4 January 2018

Why the fuss about fat cat pay?


Have you noticed how, over the past 12 months, Britain has become such a better place? Haven’t you seen the smiles on everybody’s faces as the scourge of our times, income inequality, falls? Well, you should have done, because according to figures released by the High Pay Centre today, or “Fat Cat Thursday” as they have termed it, FTSE 100 executive pay is falling.

In 2016, the average “fat cat” salary was £4.5 million, down from the previous year’s £5.4 million. Given the seriousness with which those complaining about high pay treat the issue, this must, just absolutely must, have made the UK a much better country.

I suppose those same moaners will just dismiss the quibbles made by us running dogs of the internationalist plutocrats. Such as, the FTSE 100 really doesn’t have all that much to do with the British economy. It’s a listing of companies, listed in London, not of companies working in the UK. Quite famously, 75 per cent of revenues to those constituent companies comes from outside our own economy. A number of them have no connection at all to the domestic economy, other than the amount they pay the London Stock Exchange for the privilege of people being allowed to buy and sell their stock in The City. So the actual relevance of the numbers claimed is difficult to see.

In any case, there is a good reason why CEOs are paid so handsomely. That’s because when they aren’t, and there is research to back this up, both corporate performance and the rest of the economy suffers. Japanese companies don’t pay as much as American ones; Japanese companies also have worse corporate performance. Yanks, you see, (and to a large extent, our own FTSE 100 CEOs) get paid on the basis of profit maximisation. This drives the long term performance of a company, maximising returns from the assets being employed.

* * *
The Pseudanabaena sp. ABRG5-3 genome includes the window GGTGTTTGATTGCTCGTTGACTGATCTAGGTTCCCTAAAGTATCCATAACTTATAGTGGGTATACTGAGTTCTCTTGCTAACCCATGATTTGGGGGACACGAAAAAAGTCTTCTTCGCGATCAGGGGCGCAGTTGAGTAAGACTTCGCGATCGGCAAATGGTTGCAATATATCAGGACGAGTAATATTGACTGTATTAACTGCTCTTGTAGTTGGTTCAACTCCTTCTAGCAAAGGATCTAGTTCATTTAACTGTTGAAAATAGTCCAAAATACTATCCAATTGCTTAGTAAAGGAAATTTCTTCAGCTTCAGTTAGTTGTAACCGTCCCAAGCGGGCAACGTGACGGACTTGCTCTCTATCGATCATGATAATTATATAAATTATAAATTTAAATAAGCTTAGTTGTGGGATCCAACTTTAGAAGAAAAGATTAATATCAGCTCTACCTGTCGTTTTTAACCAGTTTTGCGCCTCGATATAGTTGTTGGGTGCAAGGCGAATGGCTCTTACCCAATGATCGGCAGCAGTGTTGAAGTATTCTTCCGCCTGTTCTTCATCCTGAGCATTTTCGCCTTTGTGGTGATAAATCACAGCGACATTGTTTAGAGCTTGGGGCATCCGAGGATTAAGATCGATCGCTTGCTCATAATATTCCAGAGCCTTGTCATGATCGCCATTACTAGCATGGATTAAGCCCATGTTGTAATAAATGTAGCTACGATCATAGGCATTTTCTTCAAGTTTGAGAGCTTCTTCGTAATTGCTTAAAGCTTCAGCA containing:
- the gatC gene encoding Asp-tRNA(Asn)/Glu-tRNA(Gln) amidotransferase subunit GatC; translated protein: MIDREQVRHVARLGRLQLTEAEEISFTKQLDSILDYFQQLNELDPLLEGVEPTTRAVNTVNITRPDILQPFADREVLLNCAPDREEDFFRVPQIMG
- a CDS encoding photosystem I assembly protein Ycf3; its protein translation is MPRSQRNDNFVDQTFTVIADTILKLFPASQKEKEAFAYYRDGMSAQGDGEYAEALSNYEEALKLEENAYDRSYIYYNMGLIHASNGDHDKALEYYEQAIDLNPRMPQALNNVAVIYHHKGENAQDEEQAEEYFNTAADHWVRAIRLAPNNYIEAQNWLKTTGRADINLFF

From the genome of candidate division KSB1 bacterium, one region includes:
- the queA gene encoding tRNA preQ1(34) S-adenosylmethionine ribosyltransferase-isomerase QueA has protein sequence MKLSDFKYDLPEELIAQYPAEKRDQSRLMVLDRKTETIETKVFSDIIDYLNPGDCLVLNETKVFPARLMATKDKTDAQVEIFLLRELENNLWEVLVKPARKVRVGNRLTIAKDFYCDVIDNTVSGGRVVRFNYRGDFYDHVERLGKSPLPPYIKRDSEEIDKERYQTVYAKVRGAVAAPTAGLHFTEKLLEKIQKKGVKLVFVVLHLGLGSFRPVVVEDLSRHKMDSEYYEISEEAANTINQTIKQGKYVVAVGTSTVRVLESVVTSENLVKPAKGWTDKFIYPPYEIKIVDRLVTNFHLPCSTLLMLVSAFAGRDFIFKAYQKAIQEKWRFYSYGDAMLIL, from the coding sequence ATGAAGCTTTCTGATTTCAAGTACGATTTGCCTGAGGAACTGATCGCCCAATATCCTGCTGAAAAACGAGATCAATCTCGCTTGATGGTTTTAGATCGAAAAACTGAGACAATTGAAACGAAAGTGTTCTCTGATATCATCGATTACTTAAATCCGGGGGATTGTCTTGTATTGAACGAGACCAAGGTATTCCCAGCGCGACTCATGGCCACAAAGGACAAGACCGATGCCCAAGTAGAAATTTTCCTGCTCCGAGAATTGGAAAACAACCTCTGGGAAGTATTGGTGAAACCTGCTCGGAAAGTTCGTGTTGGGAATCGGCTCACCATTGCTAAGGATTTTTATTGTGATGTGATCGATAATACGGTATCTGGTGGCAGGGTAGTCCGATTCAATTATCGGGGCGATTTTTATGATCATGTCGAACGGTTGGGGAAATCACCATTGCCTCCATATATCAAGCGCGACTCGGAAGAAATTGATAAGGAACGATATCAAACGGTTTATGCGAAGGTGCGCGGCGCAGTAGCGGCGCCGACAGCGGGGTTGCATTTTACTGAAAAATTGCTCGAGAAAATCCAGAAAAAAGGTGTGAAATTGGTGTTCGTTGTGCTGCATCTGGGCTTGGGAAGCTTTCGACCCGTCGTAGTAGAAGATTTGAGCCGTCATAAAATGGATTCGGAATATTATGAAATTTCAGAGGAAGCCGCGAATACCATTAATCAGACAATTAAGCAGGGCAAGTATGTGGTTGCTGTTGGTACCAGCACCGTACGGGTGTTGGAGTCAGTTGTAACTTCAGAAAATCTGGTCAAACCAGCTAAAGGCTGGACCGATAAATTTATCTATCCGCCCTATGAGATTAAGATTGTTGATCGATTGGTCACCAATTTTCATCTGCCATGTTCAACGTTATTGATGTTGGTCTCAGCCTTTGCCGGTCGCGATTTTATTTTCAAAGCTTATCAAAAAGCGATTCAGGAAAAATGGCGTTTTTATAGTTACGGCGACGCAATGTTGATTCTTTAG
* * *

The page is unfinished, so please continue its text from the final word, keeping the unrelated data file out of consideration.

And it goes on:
But let’s leave these mealymouthed quibbles aside shall we? And celebrate along with the High Pay Centre. Fat cat pay has gone down significantly, in the very recent past. Thus, given the apparent iniquities of such high pay, this must surely have made our green and pleasant land hugely and vastly better.

Well let me allow a little bit of that disinfectant of sunshine into this debate. We’ve not seen any improvement in the rest of society – not even the slightest change – as a result of this narrowing of the pay gap. So, in fact, all that whining about the pay of 100 people only tenuously, if at all, connected to our domestic economy, doesn’t matter a damn.

Good, glad we’ve got that settled, so what other Shibboleths will we manage to disprove in the next 12 months?

Tim Worstall is Senior Fellow at the Adam Smith Institute